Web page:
Point Lookout: a free weekly publication of Chaco Canyon Consulting
Volume 8, Issue 11;   March 12, 2008: Responding to Threats: III

Responding to Threats: III


Workplace threats come in a variety of flavors. One class of threats is indirect. Threateners who use the indirect threats aim to evoke fear of consequences brought about not by the threatener, but by other parties. Indirect threats are indeed warnings, but not in the way you might think.

In Part II of this discussion of threats, we examined direct threats. Direct threats are uncloaked, delivered personally, without apology, and with emotional force. We saw how they work and examined some possible responses. In this Part III, we'll turn to indirect threats.

A polar bear, feeding, on land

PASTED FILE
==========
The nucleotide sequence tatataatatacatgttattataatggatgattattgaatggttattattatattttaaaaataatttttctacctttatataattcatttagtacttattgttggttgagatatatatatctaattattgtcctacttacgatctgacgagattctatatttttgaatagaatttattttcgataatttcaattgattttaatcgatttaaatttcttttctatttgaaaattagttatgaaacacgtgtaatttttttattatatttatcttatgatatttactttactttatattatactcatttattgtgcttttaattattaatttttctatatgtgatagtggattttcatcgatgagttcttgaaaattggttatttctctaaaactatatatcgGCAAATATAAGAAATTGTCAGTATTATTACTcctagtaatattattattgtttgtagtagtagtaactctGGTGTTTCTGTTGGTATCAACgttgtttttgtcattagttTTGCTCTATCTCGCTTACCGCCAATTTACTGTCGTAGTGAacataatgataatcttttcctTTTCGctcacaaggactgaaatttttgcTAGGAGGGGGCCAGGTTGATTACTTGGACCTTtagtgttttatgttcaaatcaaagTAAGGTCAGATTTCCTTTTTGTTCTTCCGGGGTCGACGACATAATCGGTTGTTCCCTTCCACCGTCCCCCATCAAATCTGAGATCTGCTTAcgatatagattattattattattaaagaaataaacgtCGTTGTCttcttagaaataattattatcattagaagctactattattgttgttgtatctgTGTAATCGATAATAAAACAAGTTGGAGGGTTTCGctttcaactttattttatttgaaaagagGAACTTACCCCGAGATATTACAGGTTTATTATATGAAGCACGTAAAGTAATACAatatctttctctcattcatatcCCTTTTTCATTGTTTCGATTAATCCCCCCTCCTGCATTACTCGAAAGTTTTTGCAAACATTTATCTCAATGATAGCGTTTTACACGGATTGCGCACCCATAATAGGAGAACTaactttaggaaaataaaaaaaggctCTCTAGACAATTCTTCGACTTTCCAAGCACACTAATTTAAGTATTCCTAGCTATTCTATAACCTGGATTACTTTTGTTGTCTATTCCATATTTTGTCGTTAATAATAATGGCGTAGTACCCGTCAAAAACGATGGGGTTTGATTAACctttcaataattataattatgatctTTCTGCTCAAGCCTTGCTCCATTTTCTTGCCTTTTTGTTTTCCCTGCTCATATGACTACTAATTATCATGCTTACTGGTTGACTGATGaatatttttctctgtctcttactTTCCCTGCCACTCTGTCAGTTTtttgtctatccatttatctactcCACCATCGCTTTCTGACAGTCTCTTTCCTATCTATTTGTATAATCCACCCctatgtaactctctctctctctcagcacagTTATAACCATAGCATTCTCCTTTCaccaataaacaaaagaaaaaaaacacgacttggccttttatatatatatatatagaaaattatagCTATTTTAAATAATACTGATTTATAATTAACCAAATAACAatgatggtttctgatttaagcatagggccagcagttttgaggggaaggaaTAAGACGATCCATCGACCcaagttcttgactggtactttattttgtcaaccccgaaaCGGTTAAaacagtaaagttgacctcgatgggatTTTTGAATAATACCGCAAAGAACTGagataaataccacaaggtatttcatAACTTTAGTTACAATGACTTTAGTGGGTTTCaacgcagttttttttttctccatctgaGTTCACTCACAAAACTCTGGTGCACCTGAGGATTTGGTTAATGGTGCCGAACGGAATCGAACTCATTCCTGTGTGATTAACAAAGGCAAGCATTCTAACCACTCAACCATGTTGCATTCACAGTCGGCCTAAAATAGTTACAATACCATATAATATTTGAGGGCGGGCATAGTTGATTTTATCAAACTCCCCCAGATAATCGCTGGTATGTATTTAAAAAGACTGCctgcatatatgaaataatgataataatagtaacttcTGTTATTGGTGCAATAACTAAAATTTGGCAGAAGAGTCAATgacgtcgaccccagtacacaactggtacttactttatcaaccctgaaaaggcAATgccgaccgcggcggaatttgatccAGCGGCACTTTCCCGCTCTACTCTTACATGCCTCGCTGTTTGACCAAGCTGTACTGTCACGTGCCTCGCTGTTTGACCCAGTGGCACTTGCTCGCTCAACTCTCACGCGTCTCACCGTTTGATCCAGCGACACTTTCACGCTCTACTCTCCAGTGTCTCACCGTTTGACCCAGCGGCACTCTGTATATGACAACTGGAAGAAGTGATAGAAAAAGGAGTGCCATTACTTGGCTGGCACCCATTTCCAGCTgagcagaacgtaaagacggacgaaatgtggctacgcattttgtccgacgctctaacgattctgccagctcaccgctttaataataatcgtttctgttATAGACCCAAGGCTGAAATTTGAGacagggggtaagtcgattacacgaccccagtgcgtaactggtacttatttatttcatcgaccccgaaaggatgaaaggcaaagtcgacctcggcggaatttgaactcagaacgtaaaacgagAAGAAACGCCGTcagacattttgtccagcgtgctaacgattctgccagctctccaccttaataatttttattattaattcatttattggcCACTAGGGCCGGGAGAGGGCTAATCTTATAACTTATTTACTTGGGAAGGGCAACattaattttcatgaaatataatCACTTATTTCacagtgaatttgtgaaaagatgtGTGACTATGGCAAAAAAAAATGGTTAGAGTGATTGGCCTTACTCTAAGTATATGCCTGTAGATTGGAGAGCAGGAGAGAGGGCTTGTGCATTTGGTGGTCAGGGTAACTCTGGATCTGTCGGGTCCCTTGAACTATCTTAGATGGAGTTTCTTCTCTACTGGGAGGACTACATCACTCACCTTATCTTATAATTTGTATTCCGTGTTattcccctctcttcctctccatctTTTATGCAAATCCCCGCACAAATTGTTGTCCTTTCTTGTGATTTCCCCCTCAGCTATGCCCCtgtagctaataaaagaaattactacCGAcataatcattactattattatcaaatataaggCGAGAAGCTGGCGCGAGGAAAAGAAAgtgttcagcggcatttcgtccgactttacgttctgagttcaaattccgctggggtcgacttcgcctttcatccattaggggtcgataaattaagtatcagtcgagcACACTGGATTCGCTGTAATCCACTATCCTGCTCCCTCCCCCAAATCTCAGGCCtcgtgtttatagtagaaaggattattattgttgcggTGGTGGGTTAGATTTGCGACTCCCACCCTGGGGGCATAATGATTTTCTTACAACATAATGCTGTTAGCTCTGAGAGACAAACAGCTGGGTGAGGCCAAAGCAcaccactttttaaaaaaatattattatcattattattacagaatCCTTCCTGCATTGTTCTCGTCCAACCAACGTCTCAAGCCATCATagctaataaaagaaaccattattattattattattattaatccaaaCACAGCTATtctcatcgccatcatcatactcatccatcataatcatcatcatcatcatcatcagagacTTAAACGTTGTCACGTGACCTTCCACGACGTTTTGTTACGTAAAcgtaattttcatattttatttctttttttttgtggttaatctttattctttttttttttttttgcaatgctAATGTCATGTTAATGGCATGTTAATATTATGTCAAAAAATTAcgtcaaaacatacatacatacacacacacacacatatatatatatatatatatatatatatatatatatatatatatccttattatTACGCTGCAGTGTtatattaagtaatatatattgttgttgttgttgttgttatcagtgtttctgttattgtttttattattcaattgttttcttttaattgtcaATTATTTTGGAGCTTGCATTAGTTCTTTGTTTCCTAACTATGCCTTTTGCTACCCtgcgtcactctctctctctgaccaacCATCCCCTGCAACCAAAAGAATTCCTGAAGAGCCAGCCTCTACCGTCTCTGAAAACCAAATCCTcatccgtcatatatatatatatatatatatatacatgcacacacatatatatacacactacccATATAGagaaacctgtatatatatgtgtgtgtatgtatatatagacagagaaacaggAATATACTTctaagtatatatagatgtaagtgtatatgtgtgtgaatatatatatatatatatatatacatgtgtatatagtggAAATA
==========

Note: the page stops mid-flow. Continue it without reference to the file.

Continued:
A polar bear, feeding, on land. Polar bears, among the most visibly endangered species, have become emblematic of the phenomenon of Global Warming (often called "Climate Change"). Indirect threats are a common tactic found in the public discourse on the topic. For instance, in February, 2008, New York City Mayor Michael Bloomberg, addressed the General Assembly of the United Nations. Afterward, he told reporters "global warming in the long term has the potential to kill everybody." On the other side of the debate about our response to global warming are numerous examples of similar indirect threats. In July, 2003, Sen. Kit Bond, speaking in the U.S. Senate in opposition to raising fuel economy standards, reported that experts and businessmen, "… tell me that these proposals could cost jobs, because the only way for manufacturers to meet these unrealistic political numbers is to make significant cuts to light truck, minivan, and SUV production." In neither case is the threatener promising personal action. Both statements have the outward appearance of warnings. Photo by Dave Olsen. Courtesy U.S. Fish and Wildlife Service, Division of Public Affairs.